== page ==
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Old 2021-08-12, 06:14   #1
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Aug 2020

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Default Help with exercise questions from Elementary Number Theory

I'm struggling with this problem:

Show that the sum of the reciprocal of all primes \frac{1}{p_{1}} + \frac{1}{p_{2}} + ... + \frac{1}{p_{n}} = P_{n} is never an integer.

I know there are many solutions online, but at a quick glance they often give away the answer immediately or seem to take a different path, so I'd rather like a hint if my attempt is worthwhile:

I came up with the general form of the fraction which has primorial pn# as denominator and the numerator is the sum of the products of all possible combinations of n-1 primes, i.e. "n choose n-1" addends. For example:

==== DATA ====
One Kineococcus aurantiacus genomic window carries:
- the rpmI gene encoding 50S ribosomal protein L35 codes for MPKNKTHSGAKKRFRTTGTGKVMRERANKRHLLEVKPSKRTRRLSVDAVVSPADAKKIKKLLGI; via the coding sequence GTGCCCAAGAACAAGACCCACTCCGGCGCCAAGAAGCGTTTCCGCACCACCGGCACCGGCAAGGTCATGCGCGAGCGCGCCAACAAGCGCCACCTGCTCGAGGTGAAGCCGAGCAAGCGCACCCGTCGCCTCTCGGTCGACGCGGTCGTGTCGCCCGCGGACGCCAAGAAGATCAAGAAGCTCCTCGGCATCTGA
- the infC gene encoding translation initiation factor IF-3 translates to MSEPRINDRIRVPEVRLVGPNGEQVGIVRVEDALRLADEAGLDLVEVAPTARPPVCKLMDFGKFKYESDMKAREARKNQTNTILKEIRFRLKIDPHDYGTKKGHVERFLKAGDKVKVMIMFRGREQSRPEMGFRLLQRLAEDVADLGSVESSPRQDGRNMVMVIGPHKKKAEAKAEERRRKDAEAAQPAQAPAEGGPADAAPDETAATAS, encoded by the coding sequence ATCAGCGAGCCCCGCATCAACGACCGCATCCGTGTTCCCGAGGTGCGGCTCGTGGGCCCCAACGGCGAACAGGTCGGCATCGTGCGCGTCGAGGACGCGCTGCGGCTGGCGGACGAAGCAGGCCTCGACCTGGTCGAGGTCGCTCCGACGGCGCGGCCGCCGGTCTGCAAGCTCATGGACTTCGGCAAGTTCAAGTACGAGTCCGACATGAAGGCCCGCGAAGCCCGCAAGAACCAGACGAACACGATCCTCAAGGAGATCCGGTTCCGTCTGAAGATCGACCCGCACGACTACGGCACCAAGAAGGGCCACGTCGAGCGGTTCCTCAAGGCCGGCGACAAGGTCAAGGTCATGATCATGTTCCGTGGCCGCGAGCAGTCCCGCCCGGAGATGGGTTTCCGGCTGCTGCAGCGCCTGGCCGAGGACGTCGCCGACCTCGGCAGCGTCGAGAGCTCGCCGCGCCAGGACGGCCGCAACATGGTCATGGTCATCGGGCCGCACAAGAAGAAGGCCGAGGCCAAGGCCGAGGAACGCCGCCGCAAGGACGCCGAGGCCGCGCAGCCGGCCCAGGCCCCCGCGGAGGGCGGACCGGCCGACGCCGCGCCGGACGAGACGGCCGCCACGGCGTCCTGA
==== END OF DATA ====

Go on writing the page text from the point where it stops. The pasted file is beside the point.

\frac{1}{p_{1}} + \frac{1}{p_{2}} + \frac{1}{p_{3}} = \frac{p_{1}*p_{2}+p_{1}*p_{3}+p_{2}*p_{3}}{primorial(p_{3})}

A sum will never have a prime factor that isn't a prime factor of all addends. Since for all primes <= pn there is a addend that doesn't contain it, the sum, i.e. the numerator, will not be divisible by any of p1 ... pn. So it doesn't share any factor with the denominator. Thus, the fraction cannot be reduced to an integer.

Is that reasoning correct? And if so, I guess the proof would have to contain a proof for why the fraction is of that form?

(how do you produce a # in Tex here? \# or \text{#} didn't work...)

Last fiddled with by LaurV on 2021-08-26 at 07:33
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